Whatever you think of the bizarre events that served as the inspiration for this movie, I think most viewers will agree that The Mothman Prophecies is an exceedingly good film. Richard Gere and Laura Linney are just fantastic, and the whole production - writing, directing, cinematography - is top-notch. In the hands of a lesser cast and crew, this film could easily have been a great big joke of a disaster that would have inspired nothing more than mockery. After all, the real story of what transpired in Point Pleasant, West Virginia is so bizarre and so outside the range of human experience and knowledge that skeptics basically laugh it off and even many with open minds simply choose to ignore it.
Richard Gere plays Washington Post reporter John Klein, who becomes inextricably linked to the Mothman phenomenon through some kind of weird fate. It begins with the series of drawings made by his terminally ill wife. Two years later, he somehow impossibly ends up in Point Pleasant while driving in a completely different direction during the night. If that isn't strange enough, the first person he meets there accuses him of having harassed his family for three nights straight. Through local cop Connie Mills (Laura Linney), he learns that this is just one of a growing number of strange local reports over the last few days. He soon finds himself investigating reported sightings of a giant Mothman creature with glowing red eyes terrifying local residents. One man in particular seems to have a special relationship with the creature and begins reporting predictions from someone or something calling itself Indrid Cole - predictions that quickly come true. As his obsession with the story - and Cole in particular - grows, heightened by his own questions about his wife's death, Klein becomes convinced that the Mothman is trying to warn him about a great tragedy about to happen.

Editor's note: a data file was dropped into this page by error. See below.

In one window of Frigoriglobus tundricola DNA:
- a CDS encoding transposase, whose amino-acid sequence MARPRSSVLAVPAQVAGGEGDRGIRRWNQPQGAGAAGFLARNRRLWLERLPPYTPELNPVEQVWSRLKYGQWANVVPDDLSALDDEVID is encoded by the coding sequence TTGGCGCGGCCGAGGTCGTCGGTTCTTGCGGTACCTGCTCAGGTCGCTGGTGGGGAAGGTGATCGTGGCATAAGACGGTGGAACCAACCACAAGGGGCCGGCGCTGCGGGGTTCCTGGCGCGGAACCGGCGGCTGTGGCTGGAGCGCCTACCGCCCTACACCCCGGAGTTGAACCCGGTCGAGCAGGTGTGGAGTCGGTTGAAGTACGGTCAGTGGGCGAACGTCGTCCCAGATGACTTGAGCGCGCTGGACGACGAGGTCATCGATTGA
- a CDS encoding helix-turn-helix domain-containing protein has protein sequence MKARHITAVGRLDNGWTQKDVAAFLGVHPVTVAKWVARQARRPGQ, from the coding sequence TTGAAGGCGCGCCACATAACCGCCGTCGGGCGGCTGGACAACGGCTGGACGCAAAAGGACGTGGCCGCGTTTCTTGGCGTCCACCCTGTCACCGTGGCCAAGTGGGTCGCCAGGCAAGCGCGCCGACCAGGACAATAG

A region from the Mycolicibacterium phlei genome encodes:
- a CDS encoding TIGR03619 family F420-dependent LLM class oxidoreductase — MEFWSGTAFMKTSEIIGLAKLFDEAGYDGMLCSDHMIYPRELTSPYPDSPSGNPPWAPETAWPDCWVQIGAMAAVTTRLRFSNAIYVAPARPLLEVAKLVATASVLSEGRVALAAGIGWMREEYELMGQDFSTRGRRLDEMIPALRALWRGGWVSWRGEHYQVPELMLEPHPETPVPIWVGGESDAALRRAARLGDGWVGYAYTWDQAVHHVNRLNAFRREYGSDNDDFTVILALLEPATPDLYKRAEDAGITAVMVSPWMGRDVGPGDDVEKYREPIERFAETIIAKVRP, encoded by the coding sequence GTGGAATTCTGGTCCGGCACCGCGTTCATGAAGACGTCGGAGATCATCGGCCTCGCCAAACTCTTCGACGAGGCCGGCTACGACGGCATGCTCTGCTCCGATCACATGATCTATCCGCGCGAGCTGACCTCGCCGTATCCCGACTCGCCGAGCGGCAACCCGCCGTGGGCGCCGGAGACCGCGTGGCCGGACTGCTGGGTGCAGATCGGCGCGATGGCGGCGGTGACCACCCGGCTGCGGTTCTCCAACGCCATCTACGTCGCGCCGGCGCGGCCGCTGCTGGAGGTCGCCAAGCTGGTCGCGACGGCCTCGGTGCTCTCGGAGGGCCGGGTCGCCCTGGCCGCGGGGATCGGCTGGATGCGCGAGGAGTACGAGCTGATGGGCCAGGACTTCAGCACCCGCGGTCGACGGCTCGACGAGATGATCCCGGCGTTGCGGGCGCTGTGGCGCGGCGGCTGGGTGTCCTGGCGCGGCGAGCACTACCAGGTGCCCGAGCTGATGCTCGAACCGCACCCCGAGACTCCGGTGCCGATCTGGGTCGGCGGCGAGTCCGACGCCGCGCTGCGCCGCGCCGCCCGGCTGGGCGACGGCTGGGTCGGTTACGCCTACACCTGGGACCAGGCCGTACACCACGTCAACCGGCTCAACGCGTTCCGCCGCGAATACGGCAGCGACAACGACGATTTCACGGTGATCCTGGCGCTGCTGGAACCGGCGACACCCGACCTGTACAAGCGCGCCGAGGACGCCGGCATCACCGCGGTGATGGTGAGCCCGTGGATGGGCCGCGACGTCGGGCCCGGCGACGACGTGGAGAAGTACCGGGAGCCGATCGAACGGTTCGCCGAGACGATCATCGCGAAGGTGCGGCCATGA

If you like your storylines wrapped up in a nice and understandable little bow, you probably aren't the ideal audience for The Mothman Prophecies. There are plenty of clues but few answers as to the nature of the phenomenon on display here. That is largely because there is no real explanation of the true events of 1966-67 that inspired the film. Of course, the film has taken a certain amount of artistic license with that story - moving it up to "the present day," linking it to other Mothman sightings since the 1960s, and introducing fictional characters such as John Klein and investigator Alexander Leek (obviously a reference to John Keel, the most prominent researcher of the Mothman sightings) - but much of what you see here was reported by those who lived through the actual events in Point Pleasant. In point of fact, much more of the real story didn't make its way into the film plot - e.g., reported UFO sightings and Men in Black frightening certain townspeople into silence. What is here, though, proves more than enough to fascinate, captivate, and perhaps even frighten viewers, while the performances of Gere and Linney further imbue this bizarre story with an all-important sense of emotional power and humanity. The Mothman Prophecies is a fantastic movie.